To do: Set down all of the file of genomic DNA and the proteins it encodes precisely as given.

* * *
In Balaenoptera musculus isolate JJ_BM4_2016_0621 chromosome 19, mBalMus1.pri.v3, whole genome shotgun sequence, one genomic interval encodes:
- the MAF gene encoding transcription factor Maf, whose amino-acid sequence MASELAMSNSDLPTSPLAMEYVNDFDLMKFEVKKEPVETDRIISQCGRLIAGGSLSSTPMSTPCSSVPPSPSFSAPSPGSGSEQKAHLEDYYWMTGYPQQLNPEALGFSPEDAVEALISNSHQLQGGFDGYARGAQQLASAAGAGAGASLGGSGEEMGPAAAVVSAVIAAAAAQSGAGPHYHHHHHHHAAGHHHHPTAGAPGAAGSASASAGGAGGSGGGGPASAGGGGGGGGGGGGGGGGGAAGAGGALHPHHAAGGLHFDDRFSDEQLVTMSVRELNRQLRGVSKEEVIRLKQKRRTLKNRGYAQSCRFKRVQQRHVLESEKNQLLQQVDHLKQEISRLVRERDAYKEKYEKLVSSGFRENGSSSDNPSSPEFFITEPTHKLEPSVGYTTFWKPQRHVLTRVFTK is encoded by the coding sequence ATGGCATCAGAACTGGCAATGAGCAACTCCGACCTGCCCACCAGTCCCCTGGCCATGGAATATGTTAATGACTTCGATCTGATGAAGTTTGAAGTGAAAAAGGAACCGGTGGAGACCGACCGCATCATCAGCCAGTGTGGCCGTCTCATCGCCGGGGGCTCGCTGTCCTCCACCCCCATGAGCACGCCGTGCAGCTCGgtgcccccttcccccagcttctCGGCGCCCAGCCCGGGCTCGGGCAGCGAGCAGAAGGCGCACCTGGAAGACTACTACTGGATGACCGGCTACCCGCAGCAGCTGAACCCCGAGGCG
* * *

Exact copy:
In Balaenoptera musculus isolate JJ_BM4_2016_0621 chromosome 19, mBalMus1.pri.v3, whole genome shotgun sequence, one genomic interval encodes:
- the MAF gene encoding transcription factor Maf, whose amino-acid sequence MASELAMSNSDLPTSPLAMEYVNDFDLMKFEVKKEPVETDRIISQCGRLIAGGSLSSTPMSTPCSSVPPSPSFSAPSPGSGSEQKAHLEDYYWMTGYPQQLNPEALGFSPEDAVEALISNSHQLQGGFDGYARGAQQLASAAGAGAGASLGGSGEEMGPAAAVVSAVIAAAAAQSGAGPHYHHHHHHHAAGHHHHPTAGAPGAAGSASASAGGAGGSGGGGPASAGGGGGGGGGGGGGGGGGAAGAGGALHPHHAAGGLHFDDRFSDEQLVTMSVRELNRQLRGVSKEEVIRLKQKRRTLKNRGYAQSCRFKRVQQRHVLESEKNQLLQQVDHLKQEISRLVRERDAYKEKYEKLVSSGFRENGSSSDNPSSPEFFITEPTHKLEPSVGYTTFWKPQRHVLTRVFTK is encoded by the coding sequence ATGGCATCAGAACTGGCAATGAGCAACTCCGACCTGCCCACCAGTCCCCTGGCCATGGAATATGTTAATGACTTCGATCTGATGAAGTTTGAAGTGAAAAAGGAACCGGTGGAGACCGACCGCATCATCAGCCAGTGTGGCCGTCTCATCGCCGGGGGCTCGCTGTCCTCCACCCCCATGAGCACGCCGTGCAGCTCGgtgcccccttcccccagcttctCGGCGCCCAGCCCGGGCTCGGGCAGCGAGCAGAAGGCGCACCTGGAAGACTACTACTGGATGACCGGCTACCCGCAGCAGCTGAACCCCGAGGCG